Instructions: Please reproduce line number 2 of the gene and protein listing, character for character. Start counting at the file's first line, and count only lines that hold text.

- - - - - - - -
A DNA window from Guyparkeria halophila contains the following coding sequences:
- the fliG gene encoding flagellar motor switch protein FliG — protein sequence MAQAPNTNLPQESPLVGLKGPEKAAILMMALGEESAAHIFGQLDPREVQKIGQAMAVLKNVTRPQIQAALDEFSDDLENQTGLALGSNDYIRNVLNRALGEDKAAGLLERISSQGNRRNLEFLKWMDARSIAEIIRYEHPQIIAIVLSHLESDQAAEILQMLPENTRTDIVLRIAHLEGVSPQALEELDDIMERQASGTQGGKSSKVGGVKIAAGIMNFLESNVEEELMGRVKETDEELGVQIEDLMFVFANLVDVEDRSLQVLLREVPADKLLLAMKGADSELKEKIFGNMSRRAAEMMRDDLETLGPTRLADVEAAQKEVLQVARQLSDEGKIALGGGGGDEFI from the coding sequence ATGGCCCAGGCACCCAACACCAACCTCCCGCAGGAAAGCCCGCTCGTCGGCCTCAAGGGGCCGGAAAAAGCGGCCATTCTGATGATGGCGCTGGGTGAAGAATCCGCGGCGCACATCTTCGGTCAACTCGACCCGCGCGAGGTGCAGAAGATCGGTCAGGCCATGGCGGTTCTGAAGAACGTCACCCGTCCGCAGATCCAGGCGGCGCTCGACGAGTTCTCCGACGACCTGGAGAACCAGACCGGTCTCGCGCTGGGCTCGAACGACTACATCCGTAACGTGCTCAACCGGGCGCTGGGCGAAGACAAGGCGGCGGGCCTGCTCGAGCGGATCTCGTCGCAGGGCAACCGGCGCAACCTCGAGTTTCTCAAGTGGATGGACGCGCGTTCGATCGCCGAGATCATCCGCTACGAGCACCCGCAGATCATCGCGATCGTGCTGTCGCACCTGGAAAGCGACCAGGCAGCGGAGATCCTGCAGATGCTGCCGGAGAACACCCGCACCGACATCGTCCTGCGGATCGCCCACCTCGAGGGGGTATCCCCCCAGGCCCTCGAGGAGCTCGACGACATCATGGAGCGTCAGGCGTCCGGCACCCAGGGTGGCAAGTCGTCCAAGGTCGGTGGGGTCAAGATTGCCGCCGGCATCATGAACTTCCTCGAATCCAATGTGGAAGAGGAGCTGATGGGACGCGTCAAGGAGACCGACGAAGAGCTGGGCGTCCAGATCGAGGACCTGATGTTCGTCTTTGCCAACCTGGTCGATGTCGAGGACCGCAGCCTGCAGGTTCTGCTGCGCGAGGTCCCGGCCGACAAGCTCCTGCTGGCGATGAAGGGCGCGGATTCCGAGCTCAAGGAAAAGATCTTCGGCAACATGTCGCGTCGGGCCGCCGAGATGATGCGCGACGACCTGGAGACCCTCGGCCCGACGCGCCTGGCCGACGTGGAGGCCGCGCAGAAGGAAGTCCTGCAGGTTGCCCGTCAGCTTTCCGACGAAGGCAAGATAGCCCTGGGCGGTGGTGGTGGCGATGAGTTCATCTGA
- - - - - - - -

- the fliG gene encoding flagellar motor switch protein FliG — protein sequence MAQAPNTNLPQESPLVGLKGPEKAAILMMALGEESAAHIFGQLDPREVQKIGQAMAVLKNVTRPQIQAALDEFSDDLENQTGLALGSNDYIRNVLNRALGEDKAAGLLERISSQGNRRNLEFLKWMDARSIAEIIRYEHPQIIAIVLSHLESDQAAEILQMLPENTRTDIVLRIAHLEGVSPQALEELDDIMERQASGTQGGKSSKVGGVKIAAGIMNFLESNVEEELMGRVKETDEELGVQIEDLMFVFANLVDVEDRSLQVLLREVPADKLLLAMKGADSELKEKIFGNMSRRAAEMMRDDLETLGPTRLADVEAAQKEVLQVARQLSDEGKIALGGGGGDEFI from the coding sequence ATGGCCCAGGCACCCAACACCAACCTCCCGCAGGAAAGCCCGCTCGTCGGCCTCAAGGGGCCGGAAAAAGCGGCCATTCTGATGATGGCGCTGGGTGAAGAATCCGCGGCGCACATCTTCGGTCAACTCGACCCGCGCGAGGTGCAGAAGATCGGTCAGGCCATGGCGGTTCTGAAGAACGTCACCCGTCCGCAGATCCAGGCGGCGCTCGACGAGTTCTCCGACGACCTGGAGAACCAGACCGGTCTCGCGCTGGGCTCGAACGACTACATCCGTAACGTGCTCAACCGGGCGCTGGGCGAAGACAAGGCGGCGGGCCTGCTCGAGCGGATCTCGTCGCAGGGCAACCGGCGCAACCTCGAGTTTCTCAAGTGGATGGACGCGCGTTCGATCGCCGAGATCATCCGCTACGAGCACCCGCAGATCATCGCGATCGTGCTGTCGCACCTGGAAAGCGACCAGGCAGCGGAGATCCTGCAGATGCTGCCGGAGAACACCCGCACCGACATCGTCCTGCGGATCGCCCACCTCGAGGGGGTATCCCCCCAGGCCCTCGAGGAGCTCGACGACATCATGGAGCGTCAGGCGTCCGGCACCCAGGGTGGCAAGTCGTCCAAGGTCGGTGGGGTCAAGATTGCCGCCGGCATCATGAACTTCCTCGAATCCAATGTGGAAGAGGAGCTGATGGGACGCGTCAAGGAGACCGACGAAGAGCTGGGCGTCCAGATCGAGGACCTGATGTTCGTCTTTGCCAACCTGGTCGATGTCGAGGACCGCAGCCTGCAGGTTCTGCTGCGCGAGGTCCCGGCCGACAAGCTCCTGCTGGCGATGAAGGGCGCGGATTCCGAGCTCAAGGAAAAGATCTTCGGCAACATGTCGCGTCGGGCCGCCGAGATGATGCGCGACGACCTGGAGACCCTCGGCCCGACGCGCCTGGCCGACGTGGAGGCCGCGCAGAAGGAAGTCCTGCAGGTTGCCCGTCAGCTTTCCGACGAAGGCAAGATAGCCCTGGGCGGTGGTGGTGGCGATGAGTTCATCTGA